Data were collected from participants using the EQ-5D-3L (abbreviated to EQ-5D throughout this manuscript). This is a validated, generic preference-based measure of health status that comprises a 5-question multi-attribute questionnaire and a visual analogue self-rating scale (VAS) . Respondents were asked to rate severity of their current problems (level 1 = no problems, level 2 = some/moderate problems, level 3 = severe/extreme problems) for five dimensions of health: mobility, self-care, usual activities, pain/discomfort, and anxiety/depression). Health states were converted into an EQ-5Dindex score ranging from −0.594 to 1.0 (where 1 is full health and lower values indicate worse HRQL) using a set of weighted preferences produced from the UK population . The EQ VAS asks respondents to rate their own health state relative to full health (score = 100) or worst imaginable health state (score = 0).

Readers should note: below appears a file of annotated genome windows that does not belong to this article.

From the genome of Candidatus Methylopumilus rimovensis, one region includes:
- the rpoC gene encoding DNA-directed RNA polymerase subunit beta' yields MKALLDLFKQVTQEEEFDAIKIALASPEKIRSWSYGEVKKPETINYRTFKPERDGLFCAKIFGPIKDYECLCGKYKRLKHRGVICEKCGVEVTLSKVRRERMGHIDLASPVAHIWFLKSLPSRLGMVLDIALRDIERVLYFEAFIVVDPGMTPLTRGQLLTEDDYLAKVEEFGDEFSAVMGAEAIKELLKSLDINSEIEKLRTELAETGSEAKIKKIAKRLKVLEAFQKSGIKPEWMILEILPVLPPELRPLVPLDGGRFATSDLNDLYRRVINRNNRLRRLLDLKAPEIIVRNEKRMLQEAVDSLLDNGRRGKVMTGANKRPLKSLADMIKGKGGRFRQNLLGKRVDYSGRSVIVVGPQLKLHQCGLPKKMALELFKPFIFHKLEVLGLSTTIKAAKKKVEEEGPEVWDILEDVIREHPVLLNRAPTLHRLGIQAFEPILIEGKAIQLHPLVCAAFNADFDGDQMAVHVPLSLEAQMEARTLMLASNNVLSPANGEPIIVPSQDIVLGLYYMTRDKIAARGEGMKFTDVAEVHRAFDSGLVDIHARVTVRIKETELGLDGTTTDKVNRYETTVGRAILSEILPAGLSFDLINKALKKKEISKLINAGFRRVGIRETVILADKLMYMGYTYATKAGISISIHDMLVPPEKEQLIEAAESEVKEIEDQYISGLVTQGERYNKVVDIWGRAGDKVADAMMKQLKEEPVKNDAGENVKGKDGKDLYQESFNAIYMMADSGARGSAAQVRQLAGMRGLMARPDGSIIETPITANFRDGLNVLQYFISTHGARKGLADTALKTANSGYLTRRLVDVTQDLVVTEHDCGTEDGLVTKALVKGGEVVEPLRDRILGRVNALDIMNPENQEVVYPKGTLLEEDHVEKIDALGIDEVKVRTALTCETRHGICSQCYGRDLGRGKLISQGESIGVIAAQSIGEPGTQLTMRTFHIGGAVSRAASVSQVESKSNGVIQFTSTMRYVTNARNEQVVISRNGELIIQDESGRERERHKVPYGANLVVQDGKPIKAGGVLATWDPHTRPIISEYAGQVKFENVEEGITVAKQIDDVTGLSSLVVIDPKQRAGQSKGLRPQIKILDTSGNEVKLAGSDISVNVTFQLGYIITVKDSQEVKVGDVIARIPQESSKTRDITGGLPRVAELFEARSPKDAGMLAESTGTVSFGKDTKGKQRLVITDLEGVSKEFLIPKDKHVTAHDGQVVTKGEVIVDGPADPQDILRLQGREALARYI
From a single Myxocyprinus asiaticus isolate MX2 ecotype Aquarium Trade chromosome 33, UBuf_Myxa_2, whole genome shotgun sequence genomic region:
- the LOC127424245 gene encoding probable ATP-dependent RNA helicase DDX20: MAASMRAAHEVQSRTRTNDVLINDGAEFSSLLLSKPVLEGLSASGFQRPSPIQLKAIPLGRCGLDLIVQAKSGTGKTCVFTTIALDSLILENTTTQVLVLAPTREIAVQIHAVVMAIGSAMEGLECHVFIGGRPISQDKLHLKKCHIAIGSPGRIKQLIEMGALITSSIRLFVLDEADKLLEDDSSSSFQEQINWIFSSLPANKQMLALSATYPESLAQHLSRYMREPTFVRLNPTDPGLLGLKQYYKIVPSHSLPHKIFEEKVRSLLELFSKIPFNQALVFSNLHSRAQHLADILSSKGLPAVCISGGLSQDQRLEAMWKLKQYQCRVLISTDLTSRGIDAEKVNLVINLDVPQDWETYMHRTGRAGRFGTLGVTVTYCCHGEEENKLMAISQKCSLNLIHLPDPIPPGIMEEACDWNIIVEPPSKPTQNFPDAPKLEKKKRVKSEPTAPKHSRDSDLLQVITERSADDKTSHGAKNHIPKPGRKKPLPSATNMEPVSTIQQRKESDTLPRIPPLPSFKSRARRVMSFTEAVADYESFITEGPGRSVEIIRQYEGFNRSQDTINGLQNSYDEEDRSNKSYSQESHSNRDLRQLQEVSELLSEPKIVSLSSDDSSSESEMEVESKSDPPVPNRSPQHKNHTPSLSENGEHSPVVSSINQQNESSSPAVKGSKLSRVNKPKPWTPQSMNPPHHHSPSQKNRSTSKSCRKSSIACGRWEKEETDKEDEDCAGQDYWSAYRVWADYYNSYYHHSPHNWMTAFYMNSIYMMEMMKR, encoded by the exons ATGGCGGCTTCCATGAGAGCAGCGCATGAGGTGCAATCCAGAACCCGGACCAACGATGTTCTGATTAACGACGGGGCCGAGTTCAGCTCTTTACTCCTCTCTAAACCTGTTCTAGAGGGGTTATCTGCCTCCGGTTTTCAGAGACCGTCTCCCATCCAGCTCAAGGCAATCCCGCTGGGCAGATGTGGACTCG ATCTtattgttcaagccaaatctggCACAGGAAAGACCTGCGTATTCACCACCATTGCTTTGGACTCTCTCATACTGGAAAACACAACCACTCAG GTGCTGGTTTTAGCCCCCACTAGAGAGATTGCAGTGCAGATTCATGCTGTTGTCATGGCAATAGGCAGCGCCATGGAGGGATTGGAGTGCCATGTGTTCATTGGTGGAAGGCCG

Socio-economic status (SES) was assessed using the Index of Multiple Deprivation (IMD 2010) ; an individual was assigned a score and rank according to their postcode; lower scores and ranks indicated greater deprivation. The IMD has been validated as superior to traditional deprivation indices such as the Townsend score due to its use of multiple domains reflective of socioeconomic deprivation .
Educational attainment was defined by established UK education milestones (no formal qualifications, GCSE/O’Level, NVQ, A’Level, undergraduate, post-graduate). Current employment status was subdivided into the following categories: in employment, unemployed or retired. Individuals were then asked to state the occupation category best describing their current or last employment.
Demographic, Clinical and Laboratory Variables